Controls.

This document is created with trial version of CHM2PDF Pilot 2.16.100.

[View full size image]

This document is created with trial version of CHM2PDF Pilot 2.16.100.

[View full size image]

3. Change the Density slider to a value of 9, Foreground Level to 22, and Background Level to 22 (although you're free to experiment with different settings).

4. Click on OK to apply the filter. You'll find that the texture looks very much like real reticulation. If you'd like to see reticulation in color, you need to merge this reticulated black-and-white version with the original color image in the layer below.

5. To create a color reticulation, make sure the black-and-white reticulated layer is selected in the Layers Palette, then choose Color Dodge from the drop-down layer modes list at the left side of the palette, as shown in Figure 3.14. This merging mode allows the color of the underlying layer to show through, while retaining the reticulated texture of the layer on top.

Figure 3.14. Use Color Dodge to merge the black-and-white reticulated image with the color image in the layer below.

Figure 3.14. Use Color Dodge to merge the black-and-white reticulated image with the color image in the layer below.

W!

■L^r^:

Ci*¥ Doage *

!±J

[ iHt- u j * a f>

)0C« V-

^ ftii'mit-Hnl IftTiii"

* itidloruTd1

a

V J f. ^

| |

6. Merge the two layers (Layer > Merge Layers or Ctrl/Command + E) to produce the finished image.

Weird color effects, like those produced with cross-processing, are often used because they produce unusual and unique looks, until eventually the point is reached that everybody is using them and they're no longer novel. In the latter years of the last millennium so many images with cross-processing were used in advertising that I began to wonder if perhaps evil photo labs were at work trying to undermine our color perception. Now, more than five years later, the technique has fallen out of favor again, so I'm including it in this book in case you need a retro-punk look for an image you're working on.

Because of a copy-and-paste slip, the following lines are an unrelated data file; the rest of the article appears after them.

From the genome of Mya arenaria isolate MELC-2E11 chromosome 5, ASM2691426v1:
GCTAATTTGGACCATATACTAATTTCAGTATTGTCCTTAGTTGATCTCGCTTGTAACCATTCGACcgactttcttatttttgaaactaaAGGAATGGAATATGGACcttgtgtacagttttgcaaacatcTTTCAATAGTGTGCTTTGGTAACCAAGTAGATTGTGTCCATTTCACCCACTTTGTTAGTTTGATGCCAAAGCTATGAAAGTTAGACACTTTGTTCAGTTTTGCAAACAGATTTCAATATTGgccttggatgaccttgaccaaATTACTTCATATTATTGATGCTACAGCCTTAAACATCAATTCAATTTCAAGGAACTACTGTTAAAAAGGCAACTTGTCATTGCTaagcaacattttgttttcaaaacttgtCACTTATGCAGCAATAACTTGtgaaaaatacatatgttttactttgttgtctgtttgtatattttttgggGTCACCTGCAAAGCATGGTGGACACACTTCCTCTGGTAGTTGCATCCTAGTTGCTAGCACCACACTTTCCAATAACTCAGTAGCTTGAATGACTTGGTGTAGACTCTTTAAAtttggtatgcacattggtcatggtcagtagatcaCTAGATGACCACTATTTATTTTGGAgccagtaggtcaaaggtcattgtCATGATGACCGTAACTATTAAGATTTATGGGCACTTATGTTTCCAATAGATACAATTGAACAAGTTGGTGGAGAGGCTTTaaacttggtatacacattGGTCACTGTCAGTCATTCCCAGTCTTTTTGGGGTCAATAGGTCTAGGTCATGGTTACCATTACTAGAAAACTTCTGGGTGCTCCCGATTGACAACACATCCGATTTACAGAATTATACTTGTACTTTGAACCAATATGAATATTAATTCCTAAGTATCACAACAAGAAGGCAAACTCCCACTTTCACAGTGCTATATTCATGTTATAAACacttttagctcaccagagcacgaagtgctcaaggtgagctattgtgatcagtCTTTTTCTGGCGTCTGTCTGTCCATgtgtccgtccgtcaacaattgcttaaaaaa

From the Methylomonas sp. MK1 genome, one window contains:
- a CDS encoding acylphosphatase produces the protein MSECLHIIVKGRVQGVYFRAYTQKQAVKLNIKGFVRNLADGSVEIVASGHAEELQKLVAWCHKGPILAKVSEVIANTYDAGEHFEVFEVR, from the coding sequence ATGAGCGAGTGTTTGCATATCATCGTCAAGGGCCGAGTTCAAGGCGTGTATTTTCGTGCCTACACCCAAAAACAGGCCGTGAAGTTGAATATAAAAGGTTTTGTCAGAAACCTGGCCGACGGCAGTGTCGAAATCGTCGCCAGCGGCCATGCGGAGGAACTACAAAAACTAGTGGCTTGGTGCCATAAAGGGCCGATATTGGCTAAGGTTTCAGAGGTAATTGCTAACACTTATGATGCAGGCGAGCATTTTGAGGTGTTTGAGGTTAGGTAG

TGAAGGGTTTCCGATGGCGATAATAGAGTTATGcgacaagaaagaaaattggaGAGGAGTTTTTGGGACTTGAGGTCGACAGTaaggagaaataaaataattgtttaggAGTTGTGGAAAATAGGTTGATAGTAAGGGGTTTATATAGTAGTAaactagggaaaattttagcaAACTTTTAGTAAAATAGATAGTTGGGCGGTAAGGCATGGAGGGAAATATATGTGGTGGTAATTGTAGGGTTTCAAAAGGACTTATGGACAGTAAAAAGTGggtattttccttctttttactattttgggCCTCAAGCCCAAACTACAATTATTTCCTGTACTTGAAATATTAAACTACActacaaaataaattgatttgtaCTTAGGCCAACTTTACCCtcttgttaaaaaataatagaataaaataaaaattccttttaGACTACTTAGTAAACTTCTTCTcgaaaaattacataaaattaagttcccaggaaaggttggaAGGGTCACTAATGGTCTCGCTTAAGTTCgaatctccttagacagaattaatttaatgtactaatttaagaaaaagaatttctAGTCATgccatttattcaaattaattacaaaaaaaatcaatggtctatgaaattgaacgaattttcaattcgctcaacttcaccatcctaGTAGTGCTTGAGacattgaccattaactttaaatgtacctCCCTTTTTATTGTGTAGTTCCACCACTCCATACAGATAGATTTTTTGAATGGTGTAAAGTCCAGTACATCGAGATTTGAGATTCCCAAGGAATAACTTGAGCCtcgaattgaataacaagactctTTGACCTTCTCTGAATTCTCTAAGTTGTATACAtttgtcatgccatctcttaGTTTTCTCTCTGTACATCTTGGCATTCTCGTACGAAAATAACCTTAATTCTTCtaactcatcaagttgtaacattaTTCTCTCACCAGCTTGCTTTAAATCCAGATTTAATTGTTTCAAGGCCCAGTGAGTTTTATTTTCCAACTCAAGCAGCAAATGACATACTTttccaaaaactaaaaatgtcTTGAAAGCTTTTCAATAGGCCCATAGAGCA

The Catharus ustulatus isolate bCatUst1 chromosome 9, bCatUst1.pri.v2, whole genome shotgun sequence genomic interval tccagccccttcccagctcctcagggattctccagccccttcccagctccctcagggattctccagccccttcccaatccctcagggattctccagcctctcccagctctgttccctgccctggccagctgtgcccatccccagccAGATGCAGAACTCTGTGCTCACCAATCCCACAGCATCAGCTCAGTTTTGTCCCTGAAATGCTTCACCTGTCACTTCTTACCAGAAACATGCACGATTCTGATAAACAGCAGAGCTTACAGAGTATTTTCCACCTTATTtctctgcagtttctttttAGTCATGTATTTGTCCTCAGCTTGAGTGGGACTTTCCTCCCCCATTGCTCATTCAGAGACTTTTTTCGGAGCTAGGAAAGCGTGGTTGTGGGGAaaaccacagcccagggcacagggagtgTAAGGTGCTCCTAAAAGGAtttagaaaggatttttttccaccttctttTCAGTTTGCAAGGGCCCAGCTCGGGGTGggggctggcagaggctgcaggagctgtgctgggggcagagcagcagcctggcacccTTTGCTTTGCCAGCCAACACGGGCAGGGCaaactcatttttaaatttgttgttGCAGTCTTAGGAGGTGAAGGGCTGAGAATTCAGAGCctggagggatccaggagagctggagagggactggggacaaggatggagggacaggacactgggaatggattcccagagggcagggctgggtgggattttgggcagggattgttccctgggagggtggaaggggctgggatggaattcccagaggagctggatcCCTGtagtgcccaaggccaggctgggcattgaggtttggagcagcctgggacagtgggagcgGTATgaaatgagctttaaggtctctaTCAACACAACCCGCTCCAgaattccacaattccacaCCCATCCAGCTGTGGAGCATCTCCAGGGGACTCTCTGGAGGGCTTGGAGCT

Cross-processing is nothing more than a technique in which color film is processed in the wrong chemicals. For example, color negative film can be developed in solutions intended for color transparencies, yielding a dark blue-tinged positive image. Or, color slide film can be processed in color negative chemicals, creating an interesting negative image. Of course, the resulting negatives-cum-slides are much too dark to be used as slides, but they can be successfully reproduced in books and magazines. Likewise, the slides-cum-negatives lack the orange mask found in normal negative films, but still can be printed or reversed by a skilled darkroom technician. In both cases, the results are images with colors unlike any scenes found in nature or nightmare.

There are several methods for creating cross-processed images in Photoshop, but this is one of the easiest. Just follow these steps.

1. Open Cross Process from the website. The basic image looks like the one shown in Figure 3.15. It's a light image with bright skin tones, a combination that works well with Photoshop cross-processing techniques.

Figure 3.15. Start with this image.

Figure 3.15. Start with this image.

2. Use Layer > Duplicate to create a copy of the background layer.

3. Choose Image > Adjustments > Curves to produce the dialog box shown in Figure 3.16.

0 0

Post a comment